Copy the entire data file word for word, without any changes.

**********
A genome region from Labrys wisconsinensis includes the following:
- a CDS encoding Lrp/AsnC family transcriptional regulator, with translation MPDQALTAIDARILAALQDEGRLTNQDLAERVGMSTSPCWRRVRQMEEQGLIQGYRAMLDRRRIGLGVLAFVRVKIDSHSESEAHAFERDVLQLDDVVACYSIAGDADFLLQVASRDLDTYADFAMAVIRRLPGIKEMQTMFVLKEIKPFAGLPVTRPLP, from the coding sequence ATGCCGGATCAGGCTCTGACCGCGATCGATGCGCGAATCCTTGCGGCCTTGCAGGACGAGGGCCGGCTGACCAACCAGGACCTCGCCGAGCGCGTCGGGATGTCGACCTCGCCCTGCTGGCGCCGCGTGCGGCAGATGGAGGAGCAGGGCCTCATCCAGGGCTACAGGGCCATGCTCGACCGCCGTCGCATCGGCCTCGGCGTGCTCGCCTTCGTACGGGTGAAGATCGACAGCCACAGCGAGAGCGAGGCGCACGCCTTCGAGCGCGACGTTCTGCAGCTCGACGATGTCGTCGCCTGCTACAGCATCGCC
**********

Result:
A genome region from Labrys wisconsinensis includes the following:
- a CDS encoding Lrp/AsnC family transcriptional regulator, with translation MPDQALTAIDARILAALQDEGRLTNQDLAERVGMSTSPCWRRVRQMEEQGLIQGYRAMLDRRRIGLGVLAFVRVKIDSHSESEAHAFERDVLQLDDVVACYSIAGDADFLLQVASRDLDTYADFAMAVIRRLPGIKEMQTMFVLKEIKPFAGLPVTRPLP, from the coding sequence ATGCCGGATCAGGCTCTGACCGCGATCGATGCGCGAATCCTTGCGGCCTTGCAGGACGAGGGCCGGCTGACCAACCAGGACCTCGCCGAGCGCGTCGGGATGTCGACCTCGCCCTGCTGGCGCCGCGTGCGGCAGATGGAGGAGCAGGGCCTCATCCAGGGCTACAGGGCCATGCTCGACCGCCGTCGCATCGGCCTCGGCGTGCTCGCCTTCGTACGGGTGAAGATCGACAGCCACAGCGAGAGCGAGGCGCACGCCTTCGAGCGCGACGTTCTGCAGCTCGACGATGTCGTCGCCTGCTACAGCATCGCC